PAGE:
Ceci N’est Pas une Chaise (This Is Not a Chair)
It’s all in the details, or so they say. And we thought this would be a good time to focus in on some of the detail work that makes Maude’s, well… Maude’s. We hope the shots here inspire you to examine everyday objects and spaces more closely. It’s surprising how beautiful the banal can be.
Deepened examination was also one of the goals of Surrealism, an artistic and literary movement born in the wake of the first World-War in Paris. The key thought behind Surrealism was “the idea that ordinary and depictive expressions are vital and important, but that the sense of their arrangement must be open to the full range of imagination according to the Hegelian Dialectic.”1 Translation: perception and understanding are based on context and if we take an item out of it’s ordinary place, the meaning of the object is altered.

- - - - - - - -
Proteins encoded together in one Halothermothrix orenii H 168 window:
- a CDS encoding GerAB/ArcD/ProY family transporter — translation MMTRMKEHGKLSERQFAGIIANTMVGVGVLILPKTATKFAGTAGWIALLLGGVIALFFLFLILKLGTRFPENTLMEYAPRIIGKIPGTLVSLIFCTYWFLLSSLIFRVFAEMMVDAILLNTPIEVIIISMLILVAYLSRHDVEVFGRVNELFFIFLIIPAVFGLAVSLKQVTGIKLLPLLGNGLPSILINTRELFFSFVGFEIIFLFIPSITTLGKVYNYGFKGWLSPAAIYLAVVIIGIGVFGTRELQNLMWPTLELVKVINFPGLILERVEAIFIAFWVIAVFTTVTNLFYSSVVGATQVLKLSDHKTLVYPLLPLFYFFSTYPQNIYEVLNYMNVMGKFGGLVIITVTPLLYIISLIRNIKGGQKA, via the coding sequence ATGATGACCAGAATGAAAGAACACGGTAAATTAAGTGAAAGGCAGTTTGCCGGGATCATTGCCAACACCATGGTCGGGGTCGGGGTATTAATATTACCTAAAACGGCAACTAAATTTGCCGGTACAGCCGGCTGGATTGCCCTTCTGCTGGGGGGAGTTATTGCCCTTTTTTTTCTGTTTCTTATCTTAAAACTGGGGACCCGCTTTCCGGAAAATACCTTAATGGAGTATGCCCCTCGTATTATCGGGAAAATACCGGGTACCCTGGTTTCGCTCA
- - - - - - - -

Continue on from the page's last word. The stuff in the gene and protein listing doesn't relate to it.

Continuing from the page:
The famous Surrealist painting, Magritte’s La Trahison des Images (The Treachery of Images) which displays a pipe with the words written beneath it: This is not a pipe, is a classic example of surrealist thought. The idea behind the painting and the movement was in part to put into question not only perfunctory objects, but everyday values as well. Another Surrealist example: the blue chairs suspended from the wall at Maude’s. Think about it…
For more on the Surrealist movement check out the book Surrealism by Mary Ann Caws. It’s available on Amazon for $15.